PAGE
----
Name one woman who has influenced you/ had an impact on you, perhaps as a mentor. Why and how did she impact your life?
This one is easy for me: Laure-Anne Bosselaar.
How, exactly, to describe her importance to me as a poet? I suppose I could start with a twenty-something version of myself—imagine much bigger hair, much higher, ill-fitting heels, and zero knowledge of how to break a line in poetry. I flew to Bronxville, New York, one June to study under her at Sarah Lawrence College, and here’s what I remember: that she taught from the head of a long table, and every one of her students, especially me, leaned into her, visibly. I mean that—if a photograph of the classroom would have been taken all those years ago, it wouldn’t appear as if we were cocking our heads to listen closer, no. What I’m talking about is something a little more love-stuck and visceral—a dozen Pisa towers leaning from our hard school-room seats, a poetry parody of a V-8 commercial. We were leaning in—quite literally—in the way that sunflowers move their faces towards light, following the sun on its trajectory through the sky. We were practically heliotropic for Laure-Anne, and every time I’ve seen her since—at her readings at the Cornelia Street Café in Greenwich Village and at the Bowery Poetry Club in the Lower East Side, even at the ever-distracting and crowded AWP Conference—she has that effect on people.
Why? Well, there’s that accent of hers husked with a few years’ worth of smoking that she carried with her from Belgium—part Flemish, part French, her voice relishes the sounds of English in a way that a native speaker never could. Oh, and she’s wicked talented, no doubt, and she works hard—outside teaching, she’s an anthologist and translator and editor, and let’s not forget her three books—each of them collections of exquisite and wrought poems that practice exactly the kind of economy of language, attention to word music, and emotional risk that she tries to instill in her students.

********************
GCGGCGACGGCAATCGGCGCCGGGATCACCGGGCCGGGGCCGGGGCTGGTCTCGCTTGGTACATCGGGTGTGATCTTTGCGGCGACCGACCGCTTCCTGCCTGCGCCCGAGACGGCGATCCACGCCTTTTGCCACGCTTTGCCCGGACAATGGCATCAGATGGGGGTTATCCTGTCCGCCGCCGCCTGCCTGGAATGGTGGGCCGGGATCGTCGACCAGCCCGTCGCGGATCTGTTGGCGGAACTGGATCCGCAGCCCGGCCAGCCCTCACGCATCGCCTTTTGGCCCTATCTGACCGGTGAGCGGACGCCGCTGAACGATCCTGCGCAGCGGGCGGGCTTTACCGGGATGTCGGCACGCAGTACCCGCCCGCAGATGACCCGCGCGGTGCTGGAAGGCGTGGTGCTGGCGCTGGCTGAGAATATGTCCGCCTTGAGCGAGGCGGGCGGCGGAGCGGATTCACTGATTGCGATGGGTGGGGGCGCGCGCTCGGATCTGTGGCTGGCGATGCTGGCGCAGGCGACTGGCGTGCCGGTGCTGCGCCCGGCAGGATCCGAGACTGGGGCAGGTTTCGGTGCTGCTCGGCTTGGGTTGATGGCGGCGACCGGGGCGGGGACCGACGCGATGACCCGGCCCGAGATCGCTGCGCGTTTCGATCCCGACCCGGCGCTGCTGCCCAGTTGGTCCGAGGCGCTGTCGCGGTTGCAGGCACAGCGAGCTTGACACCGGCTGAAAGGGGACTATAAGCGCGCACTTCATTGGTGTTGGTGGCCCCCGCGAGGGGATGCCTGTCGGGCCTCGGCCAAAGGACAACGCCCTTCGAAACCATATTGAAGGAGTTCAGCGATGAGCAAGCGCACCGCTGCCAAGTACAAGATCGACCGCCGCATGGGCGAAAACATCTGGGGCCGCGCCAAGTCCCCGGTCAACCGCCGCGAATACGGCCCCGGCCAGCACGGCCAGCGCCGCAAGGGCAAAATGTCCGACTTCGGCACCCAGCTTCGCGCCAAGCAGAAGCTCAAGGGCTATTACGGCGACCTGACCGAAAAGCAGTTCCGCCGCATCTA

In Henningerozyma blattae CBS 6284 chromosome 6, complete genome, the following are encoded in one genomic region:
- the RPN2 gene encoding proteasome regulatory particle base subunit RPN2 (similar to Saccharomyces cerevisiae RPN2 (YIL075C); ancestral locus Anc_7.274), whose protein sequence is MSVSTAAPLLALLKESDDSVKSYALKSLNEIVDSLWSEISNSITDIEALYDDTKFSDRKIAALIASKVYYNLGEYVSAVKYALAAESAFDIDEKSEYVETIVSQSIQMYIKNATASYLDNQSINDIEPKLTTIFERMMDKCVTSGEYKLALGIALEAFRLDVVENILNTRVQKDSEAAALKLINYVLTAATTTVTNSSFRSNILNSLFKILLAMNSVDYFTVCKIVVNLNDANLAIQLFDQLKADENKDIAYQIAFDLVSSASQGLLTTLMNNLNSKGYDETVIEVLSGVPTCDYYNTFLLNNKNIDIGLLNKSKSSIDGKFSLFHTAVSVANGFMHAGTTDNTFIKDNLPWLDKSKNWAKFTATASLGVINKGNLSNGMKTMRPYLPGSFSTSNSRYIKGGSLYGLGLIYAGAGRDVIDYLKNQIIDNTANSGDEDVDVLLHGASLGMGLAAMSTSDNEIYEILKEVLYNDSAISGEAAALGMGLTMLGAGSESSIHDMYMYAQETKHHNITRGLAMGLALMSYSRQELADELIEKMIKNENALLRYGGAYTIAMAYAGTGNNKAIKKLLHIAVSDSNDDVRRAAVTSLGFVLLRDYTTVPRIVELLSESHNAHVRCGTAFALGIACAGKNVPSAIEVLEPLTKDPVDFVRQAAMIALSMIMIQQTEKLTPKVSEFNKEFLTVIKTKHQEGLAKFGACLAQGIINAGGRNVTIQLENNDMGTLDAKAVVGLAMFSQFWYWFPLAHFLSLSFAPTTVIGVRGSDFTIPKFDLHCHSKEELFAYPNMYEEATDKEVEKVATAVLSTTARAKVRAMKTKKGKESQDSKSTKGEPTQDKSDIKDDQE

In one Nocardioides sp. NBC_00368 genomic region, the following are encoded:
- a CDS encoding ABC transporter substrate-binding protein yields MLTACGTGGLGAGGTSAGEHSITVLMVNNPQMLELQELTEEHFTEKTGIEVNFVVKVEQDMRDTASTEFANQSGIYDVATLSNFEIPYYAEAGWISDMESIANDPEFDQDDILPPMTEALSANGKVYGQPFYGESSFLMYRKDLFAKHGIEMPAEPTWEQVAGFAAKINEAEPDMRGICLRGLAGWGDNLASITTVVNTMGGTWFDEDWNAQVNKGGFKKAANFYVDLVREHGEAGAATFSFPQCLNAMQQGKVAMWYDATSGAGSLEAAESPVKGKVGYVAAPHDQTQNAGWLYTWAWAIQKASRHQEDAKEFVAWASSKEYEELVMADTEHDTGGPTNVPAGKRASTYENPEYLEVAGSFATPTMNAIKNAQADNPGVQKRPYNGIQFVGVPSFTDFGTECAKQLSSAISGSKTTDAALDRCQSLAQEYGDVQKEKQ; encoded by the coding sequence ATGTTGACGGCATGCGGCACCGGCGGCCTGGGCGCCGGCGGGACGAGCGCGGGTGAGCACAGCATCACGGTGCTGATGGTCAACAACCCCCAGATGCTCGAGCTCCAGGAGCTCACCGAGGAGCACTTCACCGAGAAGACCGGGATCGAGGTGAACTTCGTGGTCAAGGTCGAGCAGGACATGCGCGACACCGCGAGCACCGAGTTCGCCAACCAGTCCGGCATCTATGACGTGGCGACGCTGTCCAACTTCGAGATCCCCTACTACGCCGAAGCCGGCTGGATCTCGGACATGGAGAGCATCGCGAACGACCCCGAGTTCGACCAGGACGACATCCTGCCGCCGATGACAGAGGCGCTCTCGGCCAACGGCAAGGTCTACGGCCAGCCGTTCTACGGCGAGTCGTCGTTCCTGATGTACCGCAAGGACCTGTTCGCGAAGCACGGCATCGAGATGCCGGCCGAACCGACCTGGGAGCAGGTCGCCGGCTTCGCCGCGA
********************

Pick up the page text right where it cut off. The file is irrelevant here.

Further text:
But I think what draws people to her might be something deeper than that, something a little more difficult to explain that I’ve only begun to understand.
To illustrate my point, a story. . . . You see, about four years ago, I got sick. Real sick. A rush-to-the-emergency-room kind of sick. And because I was on tour in Los Angeles and close to one of those neighborhoods in LA you normally see only on television shows, the ambulance took me to a hospital that actually existed in one of Dante’s rings of hell . . . during my three days there, I witnessed things I wouldn’t dare speak of here—abuse and filth and death—and when I thought I’d run screaming into the streets, IV in tow, I called Laure-Anne. She had moved to California by then, so even though she wasn’t within driving distance, I knew she was closer than anyone I could call at home. Now, what I expected was the usual placating response, something like “Oh, it will be okay, honey. Don’t worry; you’ll be home soon.” But no. After weeping into the phone a good half hour, Laure-Anne paused. Then she said something like this: “Good. Good. Do you hear me? Now, you pay attention and you take notes and you write this down. Don’t forget the suffering, the anger that you’ve seen. You pay attention and you use this to understand the world, to understand the way that people are. You keep this close, you don’t forget.”